Ten incredible texts from our ancient past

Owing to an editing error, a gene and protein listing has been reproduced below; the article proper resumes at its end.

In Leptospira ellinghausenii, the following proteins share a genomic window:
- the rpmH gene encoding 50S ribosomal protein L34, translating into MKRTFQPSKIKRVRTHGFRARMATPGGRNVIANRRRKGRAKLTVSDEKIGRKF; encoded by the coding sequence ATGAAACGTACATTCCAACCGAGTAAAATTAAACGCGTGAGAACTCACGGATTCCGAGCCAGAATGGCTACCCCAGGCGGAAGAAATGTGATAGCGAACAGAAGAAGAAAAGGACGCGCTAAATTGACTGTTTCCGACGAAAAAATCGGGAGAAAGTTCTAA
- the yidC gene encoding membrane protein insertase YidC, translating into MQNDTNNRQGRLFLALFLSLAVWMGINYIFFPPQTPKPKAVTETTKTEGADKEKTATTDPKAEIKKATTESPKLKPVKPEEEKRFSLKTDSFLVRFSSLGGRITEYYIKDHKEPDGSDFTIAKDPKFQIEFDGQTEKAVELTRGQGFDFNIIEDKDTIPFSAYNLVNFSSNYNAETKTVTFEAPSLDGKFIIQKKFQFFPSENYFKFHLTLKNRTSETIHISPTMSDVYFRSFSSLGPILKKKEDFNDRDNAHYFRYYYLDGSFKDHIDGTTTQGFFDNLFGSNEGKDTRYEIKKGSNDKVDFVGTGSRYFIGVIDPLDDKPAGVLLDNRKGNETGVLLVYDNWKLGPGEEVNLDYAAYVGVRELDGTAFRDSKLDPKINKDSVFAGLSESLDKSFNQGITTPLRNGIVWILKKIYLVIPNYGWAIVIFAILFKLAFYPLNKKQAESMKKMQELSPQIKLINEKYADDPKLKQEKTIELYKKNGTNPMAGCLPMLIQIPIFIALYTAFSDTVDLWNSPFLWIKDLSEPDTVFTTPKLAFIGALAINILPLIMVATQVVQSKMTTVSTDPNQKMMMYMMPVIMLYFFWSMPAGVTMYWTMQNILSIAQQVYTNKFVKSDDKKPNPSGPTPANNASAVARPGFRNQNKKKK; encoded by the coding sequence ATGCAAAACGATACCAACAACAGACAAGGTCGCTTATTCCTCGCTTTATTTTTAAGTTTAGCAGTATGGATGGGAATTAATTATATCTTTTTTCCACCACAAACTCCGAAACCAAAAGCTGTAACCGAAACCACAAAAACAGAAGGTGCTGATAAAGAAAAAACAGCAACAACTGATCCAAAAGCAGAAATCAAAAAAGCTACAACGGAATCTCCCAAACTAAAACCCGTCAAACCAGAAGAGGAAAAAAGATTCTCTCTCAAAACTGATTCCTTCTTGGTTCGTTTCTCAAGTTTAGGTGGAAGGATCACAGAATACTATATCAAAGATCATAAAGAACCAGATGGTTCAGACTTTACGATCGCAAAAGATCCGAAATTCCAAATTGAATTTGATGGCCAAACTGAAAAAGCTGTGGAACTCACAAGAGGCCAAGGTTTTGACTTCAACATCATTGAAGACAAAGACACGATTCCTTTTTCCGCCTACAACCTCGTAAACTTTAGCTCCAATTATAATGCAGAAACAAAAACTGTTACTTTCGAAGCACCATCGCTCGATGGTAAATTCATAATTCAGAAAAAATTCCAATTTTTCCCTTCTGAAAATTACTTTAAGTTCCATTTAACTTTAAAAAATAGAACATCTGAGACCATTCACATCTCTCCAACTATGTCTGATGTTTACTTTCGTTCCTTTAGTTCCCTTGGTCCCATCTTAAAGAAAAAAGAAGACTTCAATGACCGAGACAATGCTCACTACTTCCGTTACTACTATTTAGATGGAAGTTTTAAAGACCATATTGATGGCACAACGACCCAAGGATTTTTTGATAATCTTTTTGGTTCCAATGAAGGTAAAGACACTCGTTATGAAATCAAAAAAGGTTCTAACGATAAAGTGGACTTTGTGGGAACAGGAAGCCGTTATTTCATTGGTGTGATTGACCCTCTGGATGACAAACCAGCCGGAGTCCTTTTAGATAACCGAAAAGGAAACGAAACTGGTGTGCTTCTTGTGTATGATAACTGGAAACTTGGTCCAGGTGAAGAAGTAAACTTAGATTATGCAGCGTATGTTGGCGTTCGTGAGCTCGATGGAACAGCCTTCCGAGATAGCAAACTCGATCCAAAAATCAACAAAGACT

Located at the gateway to the Sahara desert in what is now Mali, within the confines of the fertile zone of the Sudan, Timbuktu is one of the cities of Africa whose name is the most heavily charged with history. Founded in the 5th century, it became an intellectual and spiritual capital, reaching its golden age in the 15th and 16th centuries. Around seven hundred years ago, it was a bustling hub where travellers from Europe, sub-Saharan Africa, Egypt, and Morocco met to trade in salt, gold, ivory and unfortunately, slaves. But it wasn’t only ‘goods’ that were exchanged. Timbuktu was a place where ideas, philosophies, intellectual thought, and religious beliefs came together in a dynamic mix, and one of the primary ways in which such ideas were exchanged was through the sale of books. The ancient texts of Timbuktu are an impressive sight – bundled in camel skin, goat skin, or calf leather and inscribed in gold, red, and jet-black ink, their pages are filled with words in striking calligraphy from Arabic and African languages, and contain an intriguing array of geometric designs. Subjects in the collections, spanning the 13th through 17th century, include the Koran, Sufism, philosophy, law, maths, medicine, astronomy, science, poetry and much more. The manuscripts provide a window into the minds of the times' leading thinkers as they pondered the meanings of their circumstances.